Many Southern drivers enjoy the rewards of snow free roads and sunny days, but keep in mind that even a short drive North can put you in the middle of frigid temperatures and slick roads. Whether you are navigating the sunny roads of Texas or driving over hill and dale this winter remember I’m always here to help with your vehicle questions.-Lynn Beckwith, That Car Lady Lynn@ThatCarLady.com
These cold weather tips are brought to you by guest blogger Keith Jacobs with carupkeep.info.
Whether you want to admit it, winter is here. And along with the snowflakes of the season come special considerations when you’re behind the wheel. Snow, ice, and longer nights make the highways and byways a dangerous place. However, it is possible to lessen your chances of experiencing a roadside emergency this winter. And with a bit of preparation, you can get through a crisis without undue stress.
Here are a few tips, whether you are a winter road warrior or a reluctant roadster.
Start with Service
Before the first snowflake makes its way down from the sky, take the time to have your vehicle inspected. Ask your automobile service provider to perform a winter tune-up, which should include checking your antifreeze and your battery. You’ll also want to swap your windshield washer fluid with one that won’t freeze once it hits the glass.
As the temperature drops, you will need to confirm that your heating system is working the way it should. To do this, start the vehicle and let it run for about five minutes. Then, turn the heat on full blast. If it is still cold, you might not have enough coolant, or worse, there may be a problem with the heater core. Bryant Motors of Sedalia, Missouri, explains there are many reasons for heating failure. These also include broken controls and water leaks.
Once all systems are go, take a look at the exterior of your vehicle. Pay special attention to your tires. This is especially important if you drive a larger vehicle, such as a truck, that you feel comfortable getting out on slick roads. Firestone explains that you can check your tire tread with nothing but a penny. Pop it headfirst between the lines. If you can see Lincoln’s entire face, it’s time to change. Before you spend $500 or more on new tires, however, look for reviews, so you know you are not putting four duds between you and the road.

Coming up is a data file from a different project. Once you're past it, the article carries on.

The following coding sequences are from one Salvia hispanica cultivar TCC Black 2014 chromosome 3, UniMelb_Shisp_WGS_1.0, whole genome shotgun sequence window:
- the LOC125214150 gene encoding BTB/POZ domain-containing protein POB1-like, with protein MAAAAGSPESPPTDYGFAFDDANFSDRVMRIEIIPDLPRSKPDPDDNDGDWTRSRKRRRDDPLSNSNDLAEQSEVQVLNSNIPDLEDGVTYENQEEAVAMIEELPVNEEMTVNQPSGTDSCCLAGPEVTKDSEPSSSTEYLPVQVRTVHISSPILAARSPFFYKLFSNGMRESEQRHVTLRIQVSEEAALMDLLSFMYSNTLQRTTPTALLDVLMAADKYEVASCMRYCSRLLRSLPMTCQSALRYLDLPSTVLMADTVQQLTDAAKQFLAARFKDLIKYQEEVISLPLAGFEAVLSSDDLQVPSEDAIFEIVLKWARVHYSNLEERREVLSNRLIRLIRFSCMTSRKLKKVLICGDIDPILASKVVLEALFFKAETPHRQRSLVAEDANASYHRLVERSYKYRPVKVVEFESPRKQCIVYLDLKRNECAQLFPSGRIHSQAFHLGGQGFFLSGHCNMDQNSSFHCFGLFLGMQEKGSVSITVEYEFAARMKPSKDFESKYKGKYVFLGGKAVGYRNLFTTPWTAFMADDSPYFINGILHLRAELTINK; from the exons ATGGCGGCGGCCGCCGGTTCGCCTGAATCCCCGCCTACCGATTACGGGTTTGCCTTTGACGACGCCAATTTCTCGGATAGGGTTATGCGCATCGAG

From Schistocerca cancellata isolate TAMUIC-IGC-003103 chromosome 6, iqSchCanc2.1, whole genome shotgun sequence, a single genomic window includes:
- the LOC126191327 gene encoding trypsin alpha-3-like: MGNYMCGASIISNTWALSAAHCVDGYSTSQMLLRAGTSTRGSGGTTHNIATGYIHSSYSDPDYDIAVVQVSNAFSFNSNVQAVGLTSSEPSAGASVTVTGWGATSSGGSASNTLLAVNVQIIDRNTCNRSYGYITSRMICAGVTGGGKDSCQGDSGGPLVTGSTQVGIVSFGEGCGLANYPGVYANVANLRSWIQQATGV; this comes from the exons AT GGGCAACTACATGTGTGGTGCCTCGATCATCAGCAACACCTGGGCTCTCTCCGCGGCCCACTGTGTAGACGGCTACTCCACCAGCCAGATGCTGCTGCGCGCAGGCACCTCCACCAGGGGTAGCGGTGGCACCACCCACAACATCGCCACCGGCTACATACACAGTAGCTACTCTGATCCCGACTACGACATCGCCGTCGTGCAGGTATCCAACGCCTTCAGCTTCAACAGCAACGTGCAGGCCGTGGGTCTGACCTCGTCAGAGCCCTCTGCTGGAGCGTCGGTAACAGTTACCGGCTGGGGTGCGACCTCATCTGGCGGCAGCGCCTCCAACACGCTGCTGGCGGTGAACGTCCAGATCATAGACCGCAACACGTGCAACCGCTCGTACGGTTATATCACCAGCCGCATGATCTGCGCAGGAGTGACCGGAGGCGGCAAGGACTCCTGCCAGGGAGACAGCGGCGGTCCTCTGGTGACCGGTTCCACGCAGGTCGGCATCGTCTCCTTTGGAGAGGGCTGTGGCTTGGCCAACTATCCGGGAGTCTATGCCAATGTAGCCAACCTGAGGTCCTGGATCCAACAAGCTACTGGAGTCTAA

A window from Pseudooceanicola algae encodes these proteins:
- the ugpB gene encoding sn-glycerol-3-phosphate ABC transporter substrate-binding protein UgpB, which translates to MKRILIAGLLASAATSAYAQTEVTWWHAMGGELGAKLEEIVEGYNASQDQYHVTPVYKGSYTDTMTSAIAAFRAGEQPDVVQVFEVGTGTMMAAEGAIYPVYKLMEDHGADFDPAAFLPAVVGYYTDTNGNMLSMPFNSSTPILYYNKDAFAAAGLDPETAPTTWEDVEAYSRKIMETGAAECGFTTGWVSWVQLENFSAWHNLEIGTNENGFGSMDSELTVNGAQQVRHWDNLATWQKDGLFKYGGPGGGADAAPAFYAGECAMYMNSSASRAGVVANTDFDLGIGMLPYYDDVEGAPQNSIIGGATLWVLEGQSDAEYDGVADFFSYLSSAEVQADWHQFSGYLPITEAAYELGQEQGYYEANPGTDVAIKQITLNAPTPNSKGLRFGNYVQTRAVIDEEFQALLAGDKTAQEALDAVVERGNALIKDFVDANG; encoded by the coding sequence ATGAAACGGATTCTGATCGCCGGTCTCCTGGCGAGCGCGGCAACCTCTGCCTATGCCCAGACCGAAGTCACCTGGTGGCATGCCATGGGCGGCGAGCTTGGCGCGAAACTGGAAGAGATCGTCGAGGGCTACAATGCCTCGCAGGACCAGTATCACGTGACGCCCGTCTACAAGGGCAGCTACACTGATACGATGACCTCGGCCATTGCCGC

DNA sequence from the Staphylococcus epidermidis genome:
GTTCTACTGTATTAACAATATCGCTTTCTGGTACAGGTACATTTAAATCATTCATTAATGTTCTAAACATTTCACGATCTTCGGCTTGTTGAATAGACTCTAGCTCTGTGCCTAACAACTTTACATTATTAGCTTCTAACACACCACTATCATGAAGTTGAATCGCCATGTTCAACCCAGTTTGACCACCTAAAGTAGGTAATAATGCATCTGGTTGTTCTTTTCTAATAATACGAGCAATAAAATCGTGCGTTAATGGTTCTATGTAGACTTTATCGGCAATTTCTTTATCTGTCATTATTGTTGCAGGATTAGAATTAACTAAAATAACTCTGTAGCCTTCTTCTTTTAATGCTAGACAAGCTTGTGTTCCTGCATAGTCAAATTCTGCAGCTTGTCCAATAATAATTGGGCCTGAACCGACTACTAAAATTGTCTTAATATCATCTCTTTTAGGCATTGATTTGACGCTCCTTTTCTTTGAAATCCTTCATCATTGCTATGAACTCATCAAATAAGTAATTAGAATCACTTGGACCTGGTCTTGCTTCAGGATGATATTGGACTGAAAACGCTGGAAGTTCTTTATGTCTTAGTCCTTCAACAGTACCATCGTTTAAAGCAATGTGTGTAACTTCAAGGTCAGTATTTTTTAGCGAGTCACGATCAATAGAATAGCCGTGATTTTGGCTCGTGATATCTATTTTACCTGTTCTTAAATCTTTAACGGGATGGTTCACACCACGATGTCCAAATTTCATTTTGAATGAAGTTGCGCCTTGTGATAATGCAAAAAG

Before we get to the emergency equipment you should keep in your vehicle, it’s worth mentioning that now is also a great time to check your vehicle insurance coverage. No matter how much preparation you do, it’s always possible that you’ll have an accident when you least expect it. Take a quick peek at your insurance papers. Look to see if you have enough coverage – or if you have coverage and riders that you don’t need. If you think it’s time for a change, compare prices online for affordable options, whether you want just PIP or full coverage. Keep a copy of your insurance card in your glove box because you will most likely be required to show proof of insurance in case of a fender bender or worse.
If you have an accident, get stuck in the snow, or skid off the side of the road, you’ll need a few supplies to keep you warm and safe until help can arrive. This includes:
- An old cell phone and its charger; all cellular devices are capable of dialing 911, even if the service has lapsed
- Road flares
- Warm blankets
- De-icer and ice scraper
- Bag of sand; you can use this to provide traction on an icy road or driveway
- First aid kit
- Any medications you or your passengers regularly take
- Telescoping shovel
- Warm clothes, including an extra pair of gloves, thick socks, and a coat
- Prepackaged snacks, like granola bars and bottles of water
- Coloring books and crayons or small toys to distract young children who are frightened because of a roadway incident
As you can see, the most important steps you can take this winter are not necessarily what you pack in your truck but what you do before you hit the road. However, do make a point to have a few emergency supplies on hand. More importantly, because you never know what lies on the road ahead, always expect the unexpected.
For more great automotive tips check out Keith Jacobs with carupkeep.info.